Men befriending men — it sounds like a simple endeavor, but after 200,000 years on the planet, it is still often a cold war, wherein neither side will extend themselves for fear of appearing emotionally needy. This is an obvious problem for anyone who wants more friends. But it ends up being a problem for all of us.
“People with friendships live longer, happier, and healthier lives,” says Geoffrey Greif, Ph.D., a professor at the University of Maryland School of Social Work and one of the foremost experts on friendship or, more precisely, horizontal relationships (relationships where both sides have roughly equal status). Greif has written about every conceivable relationship pairing — couple friends, siblings, in-laws, and, in his 2008 book Buddy System, male friends.
So what advice does he have for men in America in the 21st century? Go out and make more friends, right?
In speaking with Greif, you come to learn that quantity of friendship matters to a point, but so does the way men think about friendships, what they do with their friends, and how they grow their sense of masculinity to square love and camaraderie, risk and empathy. Friendship is fun, sure. But it can also make life worth living for you and yours and everyone you know.
It’s a profound idea, one that makes Greif’s words and sentiments worth lingering on. Here, he helps walk us through how men can make friends, how men can get beyond the limitations set by masculine “norms” in those friendships, and why a little shared salt goes a long long way.
What makes male friendships different from other types of friendships?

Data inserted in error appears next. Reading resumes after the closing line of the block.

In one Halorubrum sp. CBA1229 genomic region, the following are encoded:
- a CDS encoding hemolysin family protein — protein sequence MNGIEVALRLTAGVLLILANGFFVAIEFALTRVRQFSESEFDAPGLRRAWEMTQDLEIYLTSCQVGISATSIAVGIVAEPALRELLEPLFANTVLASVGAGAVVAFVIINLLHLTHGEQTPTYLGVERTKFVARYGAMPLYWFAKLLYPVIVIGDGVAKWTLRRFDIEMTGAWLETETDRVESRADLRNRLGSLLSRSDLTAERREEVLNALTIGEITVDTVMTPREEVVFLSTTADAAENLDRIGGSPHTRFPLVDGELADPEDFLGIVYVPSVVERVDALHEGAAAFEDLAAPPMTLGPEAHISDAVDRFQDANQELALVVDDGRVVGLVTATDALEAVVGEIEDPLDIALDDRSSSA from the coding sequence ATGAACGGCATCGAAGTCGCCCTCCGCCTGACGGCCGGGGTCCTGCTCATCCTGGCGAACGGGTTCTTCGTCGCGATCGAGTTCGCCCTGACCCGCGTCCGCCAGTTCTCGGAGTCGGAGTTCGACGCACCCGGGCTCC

Men tend to construct friendships in shoulder-to-shoulder ways, and women tend to construct them in face-to-face ways. You and I, if we’re typical men, we’ll get together and do something: We’ll meet to watch sports; we’ll play sports; we’ll have some activity. Women might get together and talk face to face and are not as much in need as having the third part of a triangle. It’s important for men who wish to establish friendships to get an idea of what the topography of these friendships is and how to make friends.
We need to believe we can make good friends now. Maybe they didn’t know me when I was 15, but they’ll know me when I’m 80.
For example, if you try and make a friend too quickly face to face, and the other guy feels more comfortable getting together with you and doing something ... it’s more likely to be successful if you both have the same expectations.
So what factors predispose some men to have many friends, and why is it harder for some guys to develop deep friendships?